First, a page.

Movies about artists — must they suck?

I will always check out any movie that’s about an artist (the cheesy Basquiat biopic directed by an artist (Julian Schnabel) remains one of my faves) but I have never found one that made me want to rush home and draw or taught me much about what it’s like to actually be an artist at work.

Why are movies so awful at capturing how artists work? The creative process is a part of moviemaking so you’d think directors and writers would know it intimately.

Continue reading “Movies about artists — must they suck?”

How to fight cancer.

The last few months have been wonderful for me. And simultaneously rather awful. But the awful stuff has inspired me, perhaps more than the good. That’s the nature of the creative process, isn’t it? To take the manure of life and use it to fuel new growth.

Pharmaceutical smorgasbord.

So many of my favorite artists turned adversity into raw material. Van Gogh was fueled by his isolation and mental illness into a turbo–charged creativity machine that cranked out another startling painting virtually every day. Frida Kahlo, whose body was crisscrossed with scars from polio and from being run over by a bus, turned her disabilities, her awful marriage, her abortions and miscarriages into the sources for her brilliant work. Hockney faced homophobia; Basquiat racism; Bacon, Goya, Picasso were all inspired by the terrors of war.

Continue reading “How to fight cancer.”

Podcast 04: How projects can kickstart your creativity

 

This week on art for all, I am bringing in an expert to discuss one of the most powerful productivity tools in the creative’s arsenal. How to give yourself assignments to focus your work,  improve your skills, and really move things along.

Roz Stendahl is an old pal of mine and a teacher at Sketchbook Skool since Day One. She is a real treasure, full of knowledge on drawing, painting. bookbinding, and life.

If you haven’t yet, please subscribe to art for all on your favorite podcasting app.

 

 


EPISODE TRANSCRIPT: Continue reading “Podcast 04: How projects can kickstart your creativity”

You are not alone

You need to go way out to a cabin in the woods to write a great novel. You must move up to a garret on the top of floor of a tenement to paint masterpieces. Do not disturb. Genius at work. The myth of the solitary artist, toiling alone, far from the madding crowd. We’ve all heard it. And yet I wonder, is solitude really the key to creativity?

Case in point.

In 1866, Vincent van Gogh left the Netherlands. For three years, he had been trying to teach himself to paint, essentially on his own. He briefly had a mentor who then grew tired and rejected him. He enrolled in an art school but clashed with his teacher for his unorthodox style of painting. Two months later, he quit to move to Paris.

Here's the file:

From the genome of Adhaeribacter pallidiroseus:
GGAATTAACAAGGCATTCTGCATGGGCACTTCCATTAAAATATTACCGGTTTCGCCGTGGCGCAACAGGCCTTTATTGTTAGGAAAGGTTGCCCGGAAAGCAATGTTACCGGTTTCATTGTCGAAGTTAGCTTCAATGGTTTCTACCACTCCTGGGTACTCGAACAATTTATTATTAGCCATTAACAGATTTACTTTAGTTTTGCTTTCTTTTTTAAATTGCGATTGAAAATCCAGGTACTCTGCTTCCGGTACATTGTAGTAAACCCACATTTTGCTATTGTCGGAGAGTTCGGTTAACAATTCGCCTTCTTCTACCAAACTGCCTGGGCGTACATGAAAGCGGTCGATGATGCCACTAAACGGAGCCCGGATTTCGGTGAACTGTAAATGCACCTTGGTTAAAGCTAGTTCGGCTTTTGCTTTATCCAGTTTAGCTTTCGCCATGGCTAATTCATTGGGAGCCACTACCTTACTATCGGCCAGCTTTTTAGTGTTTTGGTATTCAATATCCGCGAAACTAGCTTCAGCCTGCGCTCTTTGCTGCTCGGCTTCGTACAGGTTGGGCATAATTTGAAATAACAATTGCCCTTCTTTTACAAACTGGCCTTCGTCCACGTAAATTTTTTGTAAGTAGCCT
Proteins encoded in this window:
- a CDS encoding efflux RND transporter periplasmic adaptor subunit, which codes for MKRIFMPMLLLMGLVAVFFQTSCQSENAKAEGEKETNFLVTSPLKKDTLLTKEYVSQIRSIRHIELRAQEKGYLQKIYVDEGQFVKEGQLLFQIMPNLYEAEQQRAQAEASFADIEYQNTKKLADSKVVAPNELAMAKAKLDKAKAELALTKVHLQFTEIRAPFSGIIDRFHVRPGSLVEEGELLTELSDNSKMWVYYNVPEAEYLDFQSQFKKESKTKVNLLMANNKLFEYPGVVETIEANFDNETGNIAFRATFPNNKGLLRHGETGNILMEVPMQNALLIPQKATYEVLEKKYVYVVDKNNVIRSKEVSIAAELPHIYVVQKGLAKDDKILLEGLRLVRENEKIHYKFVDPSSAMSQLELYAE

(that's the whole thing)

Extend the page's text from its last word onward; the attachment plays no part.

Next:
Within 18 months, Van Gogh went from dreary, ham-fisted brown paintings to bright, lively, emotional masterworks that are some of the greatest paintings ever made. What made the difference?

Paris. Or more specifically the community of artists he found in Paris.

For the first time Vincent was exposed to Impressionism, Symbolism, Pointillism, and Japanese woodblock prints. He befriended Pissarro, Signac, Bernard, Seurat, Cézanne, Toulouse-Lautrec, and Gauguin. His palette changed. His painting technique changed. His line quality changed. His sense of himself as an artist changed.

When Van Gogh finally found himself in the company of artists, he discovered what being an artist truly meant. He borrowed ideas and discoveries from them. He modified pointillism, he painted with complementary color, he discovered light, and in two years, he made over 200 new, fresh paintings.

Marinating in all those influences, helped him discover a unique and utterly personal approach to painting. By associating with great and generous artists, Van Gogh found himself.

Many of our teachers tell me they love being a part of Sketchbook Skool, because they usually spend so much time working alone. They love to commune with other creative minds, to share ideas, to talk shop, to find new solutions to common problems. Some of them set up shared studios. Others travel to conferences and conventions. Others use social media to share their works in progress and find input and support.

For many beginners, sharing art can seem like a scary business. We fear being judged or seeming to be presumptuous by donning the artist’s mantle. But remember the explosive effect of creative community on Van Gogh. Nothing he’d made before 1886 deserved to end up in a museum. He couldn’t find a single customer for his flat, amber landscapes and dimly-lit, mawkish still lives. But by stepping out, by daring to expose himself and ask to learn from other artists, he was transformed.

You may think you are not a Van Gogh. But have you gone to Paris? Have you taken advantage of the impact a creative community can make?

Speaking of creative communities, this piece was originally written for the Sketchbook Skool Zine.  Didn’t see it in your inbox this morning? Sign up now.

Department of Redundancy Dept.

I had a great time drawing my top 32 favorite pens. Sadly, I had to leave the other 749 out.

My homework for Andrea Joseph‘s magnificent klass at Sketchbook Skool. If you don’t know her work, your life, like my pen collection, is incomplete.

Wanderers

I do my fair share of traveling (12 trips so far this year — and today I’m 3,000 miles from home again*) but I love to hear the tales of people who are truly committed peregrinators and who document and share their journeys.

I recently met one such soul, Genevieve, a nomadic artist and environmentalist who is creating a lovely document of the world on her site, regenevieve.com.  In a new blog post, she share recommendations of other traveling bloggers (including me). I hope you find some inspiration here.


*I’m in Los Angeles for a couple of days to film a new teacher for Sketchbook Skool.